Welcoming summer

On this second day of summer, the family is scattered: Andrea back at Wheelock, Grant at work, Lori engaged in a project at El Colima this morning and then off to an afternoon wine tasting with her POT group (it’s not what you think).

Left alone, I decided to enjoy this gorgeous summer Saturday by hiking up Pitcher Mountain, a part of New Hampshire that I’ve not seen before. Once out of Nashua and Milford, the scenery was bucolic and the drive meditative. High clouds diffused the sun’s heat, the open sunroof circulated the still-cool air. I turned north out of Peterborough and, with hardly any traffic, made my way through Hancock, a quintessential New England town, and Stoddard, charming in its own way, to the parking area adjacent to the trailhead.

Had I known that the ninety minute drive would far exceed the 10 minute walk from trailhead to peak, I probably would have chosen another location. I’m glad I didn’t know. Despite the haze in the air, the views are amazing, and the setting provides perspective.

Sitting on a large granite rock at the peak, below the man made fire tower, I pulled out a little-used journal and put my thoughts to paper:

The view is expansive, yet hazy, as though pieces of the high clouds extend all the way to the ground. The undulating mountains extend all around, fully wooded except for one farm south and a lake to the east. A nice breeze keeps the sun’s warmth from being overbearing.

Why am I here? Why do I like to climb to the top?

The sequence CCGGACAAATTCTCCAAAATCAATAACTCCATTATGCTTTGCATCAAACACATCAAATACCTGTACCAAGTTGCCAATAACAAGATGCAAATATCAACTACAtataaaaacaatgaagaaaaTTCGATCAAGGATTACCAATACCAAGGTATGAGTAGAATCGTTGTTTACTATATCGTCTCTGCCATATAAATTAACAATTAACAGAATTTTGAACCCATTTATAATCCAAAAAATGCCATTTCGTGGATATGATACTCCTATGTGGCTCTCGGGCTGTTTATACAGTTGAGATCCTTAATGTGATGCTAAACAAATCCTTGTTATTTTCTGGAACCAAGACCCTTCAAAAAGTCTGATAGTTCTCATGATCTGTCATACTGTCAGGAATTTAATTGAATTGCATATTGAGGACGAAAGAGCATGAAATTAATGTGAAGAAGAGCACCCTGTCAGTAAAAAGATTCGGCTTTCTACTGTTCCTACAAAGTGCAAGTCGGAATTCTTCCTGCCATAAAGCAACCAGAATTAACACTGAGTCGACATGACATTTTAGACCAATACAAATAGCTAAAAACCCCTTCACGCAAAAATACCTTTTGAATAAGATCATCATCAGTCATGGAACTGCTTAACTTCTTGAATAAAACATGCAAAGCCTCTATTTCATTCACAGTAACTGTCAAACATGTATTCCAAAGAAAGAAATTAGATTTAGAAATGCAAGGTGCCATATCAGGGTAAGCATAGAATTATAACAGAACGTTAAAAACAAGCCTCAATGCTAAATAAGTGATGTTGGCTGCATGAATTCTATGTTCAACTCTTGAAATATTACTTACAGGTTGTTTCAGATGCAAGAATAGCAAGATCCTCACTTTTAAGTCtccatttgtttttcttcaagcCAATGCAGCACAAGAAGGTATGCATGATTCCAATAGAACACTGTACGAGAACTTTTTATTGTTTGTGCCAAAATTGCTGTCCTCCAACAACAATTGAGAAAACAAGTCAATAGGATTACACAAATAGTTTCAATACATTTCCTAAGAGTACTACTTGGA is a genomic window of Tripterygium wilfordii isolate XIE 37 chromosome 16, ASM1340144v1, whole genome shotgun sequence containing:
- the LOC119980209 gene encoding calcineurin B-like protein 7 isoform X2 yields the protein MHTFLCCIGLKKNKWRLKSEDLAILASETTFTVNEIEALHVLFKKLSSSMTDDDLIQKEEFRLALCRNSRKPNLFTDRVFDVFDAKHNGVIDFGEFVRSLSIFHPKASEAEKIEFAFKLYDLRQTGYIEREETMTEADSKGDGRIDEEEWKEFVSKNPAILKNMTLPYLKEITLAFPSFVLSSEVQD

Not really for the exercise, certainly not today given the surprisingly short walk.

Rather, it’s the view: the grandeur of the earth with an expansive 360° perspective. These granite rocks are timeless. The mountains underneath tell part of the story of the earth’s creation. Over millions of years, compared with under a hundred for me. This contrast provides a good dose of humility. And calm.

Life is all about perspective. And mountain peaks are a good source of that.

The undulating mountains

More photos from the hike here.

Send to Kindle

Perigee moon

Tonight’s full moon coincides with the perigee of the moon’s orbit around the earth. It’s all very straightforward, scientifically.

From Wikipedia, Orbit of the Moon

The moon’s orbit is elliptical (not circular), meaning its distance from the earth varies, slightly more than 42-Km from apogee to perigee, or about ±5.5% of its average distance from the earth. The ellipse of the orbit isn’t fixed; it gradually rotates (precesses), completing a rotation in just under 9 years. Add the geometric dynamics among the earth, moon, and sun that cause the phases of the moon — and you have a complex geometric problem.

Watching the moonrise, though, transcends all this geometry and physics. Shivering in the chilly evening, I see an orange orb slowly emerge from the clouds. With elevation, the orange becomes the familiar pale while circle that we glance at from time to time, taking it all for granted.

But tonight I wonder over how many billions of years has this scene played out, and for how many eons have human eyes watched this same spectacle and, without the knowledge of celestial mechanics, contemplated the causes. From such musings religions must have been born.

We, who are so bent on the notion that science can explain everything, need a dose of place and humility from time to time. For me, at least, tonight’s perigee moon provides that impulse for reflection.

“Goodnight moon.
Goodnight stars.
Goodnight air.
Goodnight noises everywhere.

Further reading and references:

  • Wikipedia article, Orbit of the Moon
  • Goodnight Moon by Margaret Wise Brown
  • 50 photos of the full moon from around the world (added March 23)
  • Send to Kindle